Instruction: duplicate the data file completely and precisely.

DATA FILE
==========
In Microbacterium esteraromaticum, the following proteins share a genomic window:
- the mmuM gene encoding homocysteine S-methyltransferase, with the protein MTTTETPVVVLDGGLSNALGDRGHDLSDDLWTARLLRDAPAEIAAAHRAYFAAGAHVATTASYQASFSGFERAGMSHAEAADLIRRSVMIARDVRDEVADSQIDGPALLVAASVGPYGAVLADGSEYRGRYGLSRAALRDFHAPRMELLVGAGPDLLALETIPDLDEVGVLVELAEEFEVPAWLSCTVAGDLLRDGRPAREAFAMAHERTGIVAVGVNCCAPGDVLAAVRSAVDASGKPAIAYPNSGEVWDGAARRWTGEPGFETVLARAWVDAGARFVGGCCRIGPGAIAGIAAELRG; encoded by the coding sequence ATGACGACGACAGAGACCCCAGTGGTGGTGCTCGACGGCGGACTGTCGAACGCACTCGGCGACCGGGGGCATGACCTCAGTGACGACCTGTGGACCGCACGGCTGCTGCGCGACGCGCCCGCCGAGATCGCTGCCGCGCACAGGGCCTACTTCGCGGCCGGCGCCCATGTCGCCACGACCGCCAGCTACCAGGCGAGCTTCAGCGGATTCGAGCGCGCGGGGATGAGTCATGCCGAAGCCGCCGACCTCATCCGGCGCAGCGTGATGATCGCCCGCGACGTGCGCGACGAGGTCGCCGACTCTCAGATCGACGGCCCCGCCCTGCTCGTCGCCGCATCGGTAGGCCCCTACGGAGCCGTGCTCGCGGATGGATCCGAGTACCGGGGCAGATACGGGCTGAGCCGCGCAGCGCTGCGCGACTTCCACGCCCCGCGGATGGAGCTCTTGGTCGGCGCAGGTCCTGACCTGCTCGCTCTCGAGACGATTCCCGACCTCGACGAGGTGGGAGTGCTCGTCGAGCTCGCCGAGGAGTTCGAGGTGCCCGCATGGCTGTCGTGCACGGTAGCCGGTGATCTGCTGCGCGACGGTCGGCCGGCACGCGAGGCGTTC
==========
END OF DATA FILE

In Microbacterium esteraromaticum, the following proteins share a genomic window:
- the mmuM gene encoding homocysteine S-methyltransferase, with the protein MTTTETPVVVLDGGLSNALGDRGHDLSDDLWTARLLRDAPAEIAAAHRAYFAAGAHVATTASYQASFSGFERAGMSHAEAADLIRRSVMIARDVRDEVADSQIDGPALLVAASVGPYGAVLADGSEYRGRYGLSRAALRDFHAPRMELLVGAGPDLLALETIPDLDEVGVLVELAEEFEVPAWLSCTVAGDLLRDGRPAREAFAMAHERTGIVAVGVNCCAPGDVLAAVRSAVDASGKPAIAYPNSGEVWDGAARRWTGEPGFETVLARAWVDAGARFVGGCCRIGPGAIAGIAAELRG; encoded by the coding sequence ATGACGACGACAGAGACCCCAGTGGTGGTGCTCGACGGCGGACTGTCGAACGCACTCGGCGACCGGGGGCATGACCTCAGTGACGACCTGTGGACCGCACGGCTGCTGCGCGACGCGCCCGCCGAGATCGCTGCCGCGCACAGGGCCTACTTCGCGGCCGGCGCCCATGTCGCCACGACCGCCAGCTACCAGGCGAGCTTCAGCGGATTCGAGCGCGCGGGGATGAGTCATGCCGAAGCCGCCGACCTCATCCGGCGCAGCGTGATGATCGCCCGCGACGTGCGCGACGAGGTCGCCGACTCTCAGATCGACGGCCCCGCCCTGCTCGTCGCCGCATCGGTAGGCCCCTACGGAGCCGTGCTCGCGGATGGATCCGAGTACCGGGGCAGATACGGGCTGAGCCGCGCAGCGCTGCGCGACTTCCACGCCCCGCGGATGGAGCTCTTGGTCGGCGCAGGTCCTGACCTGCTCGCTCTCGAGACGATTCCCGACCTCGACGAGGTGGGAGTGCTCGTCGAGCTCGCCGAGGAGTTCGAGGTGCCCGCATGGCTGTCGTGCACGGTAGCCGGTGATCTGCTGCGCGACGGTCGGCCGGCACGCGAGGCGTTC